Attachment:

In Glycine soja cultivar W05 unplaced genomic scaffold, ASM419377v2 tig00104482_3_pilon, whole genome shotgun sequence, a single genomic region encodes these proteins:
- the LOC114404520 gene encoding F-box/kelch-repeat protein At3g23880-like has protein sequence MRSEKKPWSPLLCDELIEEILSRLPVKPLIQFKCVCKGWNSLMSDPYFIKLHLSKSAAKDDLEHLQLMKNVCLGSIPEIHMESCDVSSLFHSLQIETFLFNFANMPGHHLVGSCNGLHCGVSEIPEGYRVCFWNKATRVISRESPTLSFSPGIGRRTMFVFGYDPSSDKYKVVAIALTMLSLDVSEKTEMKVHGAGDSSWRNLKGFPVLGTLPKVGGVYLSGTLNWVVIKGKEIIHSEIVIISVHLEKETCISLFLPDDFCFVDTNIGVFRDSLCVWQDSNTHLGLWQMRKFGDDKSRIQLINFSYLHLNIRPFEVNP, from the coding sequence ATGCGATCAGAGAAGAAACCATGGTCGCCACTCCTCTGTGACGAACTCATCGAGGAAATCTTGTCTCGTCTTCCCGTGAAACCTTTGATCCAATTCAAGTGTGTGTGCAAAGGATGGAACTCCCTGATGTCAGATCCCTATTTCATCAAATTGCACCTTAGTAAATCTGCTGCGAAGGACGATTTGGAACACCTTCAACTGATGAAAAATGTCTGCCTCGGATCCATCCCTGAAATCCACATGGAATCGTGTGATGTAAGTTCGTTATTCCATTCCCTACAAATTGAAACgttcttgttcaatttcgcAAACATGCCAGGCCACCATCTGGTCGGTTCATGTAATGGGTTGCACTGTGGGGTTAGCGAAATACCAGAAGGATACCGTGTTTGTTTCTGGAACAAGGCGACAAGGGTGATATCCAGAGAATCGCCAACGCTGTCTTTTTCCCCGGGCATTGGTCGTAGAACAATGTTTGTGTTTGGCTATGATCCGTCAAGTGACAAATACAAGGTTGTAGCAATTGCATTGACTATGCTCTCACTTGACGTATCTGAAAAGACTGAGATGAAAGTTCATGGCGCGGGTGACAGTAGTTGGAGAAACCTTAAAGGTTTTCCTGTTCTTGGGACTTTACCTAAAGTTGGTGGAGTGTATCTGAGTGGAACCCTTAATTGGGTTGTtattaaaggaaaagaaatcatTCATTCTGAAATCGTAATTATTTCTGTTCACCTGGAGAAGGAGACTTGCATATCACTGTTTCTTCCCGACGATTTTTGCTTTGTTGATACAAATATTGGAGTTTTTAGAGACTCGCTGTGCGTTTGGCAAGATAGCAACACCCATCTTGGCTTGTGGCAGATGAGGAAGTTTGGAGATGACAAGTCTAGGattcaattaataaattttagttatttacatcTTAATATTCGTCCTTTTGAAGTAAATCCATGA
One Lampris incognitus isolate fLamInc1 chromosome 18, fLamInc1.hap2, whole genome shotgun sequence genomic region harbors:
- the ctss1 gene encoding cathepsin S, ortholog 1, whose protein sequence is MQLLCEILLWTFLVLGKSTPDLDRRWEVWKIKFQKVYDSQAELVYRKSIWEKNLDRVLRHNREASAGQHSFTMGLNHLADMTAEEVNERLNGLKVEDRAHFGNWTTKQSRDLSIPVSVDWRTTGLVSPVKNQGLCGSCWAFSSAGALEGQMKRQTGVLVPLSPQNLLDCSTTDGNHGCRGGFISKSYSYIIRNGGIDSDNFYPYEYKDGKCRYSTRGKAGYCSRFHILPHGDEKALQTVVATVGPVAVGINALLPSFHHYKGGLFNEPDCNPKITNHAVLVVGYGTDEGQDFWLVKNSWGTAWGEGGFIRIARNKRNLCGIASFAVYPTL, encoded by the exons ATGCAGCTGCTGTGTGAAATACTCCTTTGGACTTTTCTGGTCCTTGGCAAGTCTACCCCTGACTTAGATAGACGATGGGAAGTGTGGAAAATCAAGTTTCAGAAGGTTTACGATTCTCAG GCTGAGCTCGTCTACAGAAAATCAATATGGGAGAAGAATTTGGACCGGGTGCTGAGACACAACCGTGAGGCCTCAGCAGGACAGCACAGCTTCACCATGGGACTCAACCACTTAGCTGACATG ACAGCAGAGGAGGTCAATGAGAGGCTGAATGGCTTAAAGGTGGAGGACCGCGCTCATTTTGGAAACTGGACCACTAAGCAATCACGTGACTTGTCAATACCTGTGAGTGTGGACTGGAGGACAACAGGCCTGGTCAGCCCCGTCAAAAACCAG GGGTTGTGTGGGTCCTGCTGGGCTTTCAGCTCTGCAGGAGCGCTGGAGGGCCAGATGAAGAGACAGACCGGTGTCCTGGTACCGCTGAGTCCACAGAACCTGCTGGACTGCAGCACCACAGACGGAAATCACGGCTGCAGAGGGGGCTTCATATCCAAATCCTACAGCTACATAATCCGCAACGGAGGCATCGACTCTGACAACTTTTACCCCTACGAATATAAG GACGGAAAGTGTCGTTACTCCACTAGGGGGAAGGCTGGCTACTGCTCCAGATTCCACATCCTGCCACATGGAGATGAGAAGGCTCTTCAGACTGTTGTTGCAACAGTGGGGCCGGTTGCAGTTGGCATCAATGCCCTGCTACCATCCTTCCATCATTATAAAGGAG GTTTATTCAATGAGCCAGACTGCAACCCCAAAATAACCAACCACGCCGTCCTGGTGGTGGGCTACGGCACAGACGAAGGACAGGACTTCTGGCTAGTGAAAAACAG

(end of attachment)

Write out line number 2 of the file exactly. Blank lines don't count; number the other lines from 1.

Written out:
- the LOC114404520 gene encoding F-box/kelch-repeat protein At3g23880-like has protein sequence MRSEKKPWSPLLCDELIEEILSRLPVKPLIQFKCVCKGWNSLMSDPYFIKLHLSKSAAKDDLEHLQLMKNVCLGSIPEIHMESCDVSSLFHSLQIETFLFNFANMPGHHLVGSCNGLHCGVSEIPEGYRVCFWNKATRVISRESPTLSFSPGIGRRTMFVFGYDPSSDKYKVVAIALTMLSLDVSEKTEMKVHGAGDSSWRNLKGFPVLGTLPKVGGVYLSGTLNWVVIKGKEIIHSEIVIISVHLEKETCISLFLPDDFCFVDTNIGVFRDSLCVWQDSNTHLGLWQMRKFGDDKSRIQLINFSYLHLNIRPFEVNP, from the coding sequence ATGCGATCAGAGAAGAAACCATGGTCGCCACTCCTCTGTGACGAACTCATCGAGGAAATCTTGTCTCGTCTTCCCGTGAAACCTTTGATCCAATTCAAGTGTGTGTGCAAAGGATGGAACTCCCTGATGTCAGATCCCTATTTCATCAAATTGCACCTTAGTAAATCTGCTGCGAAGGACGATTTGGAACACCTTCAACTGATGAAAAATGTCTGCCTCGGATCCATCCCTGAAATCCACATGGAATCGTGTGATGTAAGTTCGTTATTCCATTCCCTACAAATTGAAACgttcttgttcaatttcgcAAACATGCCAGGCCACCATCTGGTCGGTTCATGTAATGGGTTGCACTGTGGGGTTAGCGAAATACCAGAAGGATACCGTGTTTGTTTCTGGAACAAGGCGACAAGGGTGATATCCAGAGAATCGCCAACGCTGTCTTTTTCCCCGGGCATTGGTCGTAGAACAATGTTTGTGTTTGGCTATGATCCGTCAAGTGACAAATACAAGGTTGTAGCAATTGCATTGACTATGCTCTCACTTGACGTATCTGAAAAGACTGAGATGAAAGTTCATGGCGCGGGTGACAGTAGTTGGAGAAACCTTAAAGGTTTTCCTGTTCTTGGGACTTTACCTAAAGTTGGTGGAGTGTATCTGAGTGGAACCCTTAATTGGGTTGTtattaaaggaaaagaaatcatTCATTCTGAAATCGTAATTATTTCTGTTCACCTGGAGAAGGAGACTTGCATATCACTGTTTCTTCCCGACGATTTTTGCTTTGTTGATACAAATATTGGAGTTTTTAGAGACTCGCTGTGCGTTTGGCAAGATAGCAACACCCATCTTGGCTTGTGGCAGATGAGGAAGTTTGGAGATGACAAGTCTAGGattcaattaataaattttagttatttacatcTTAATATTCGTCCTTTTGAAGTAAATCCATGA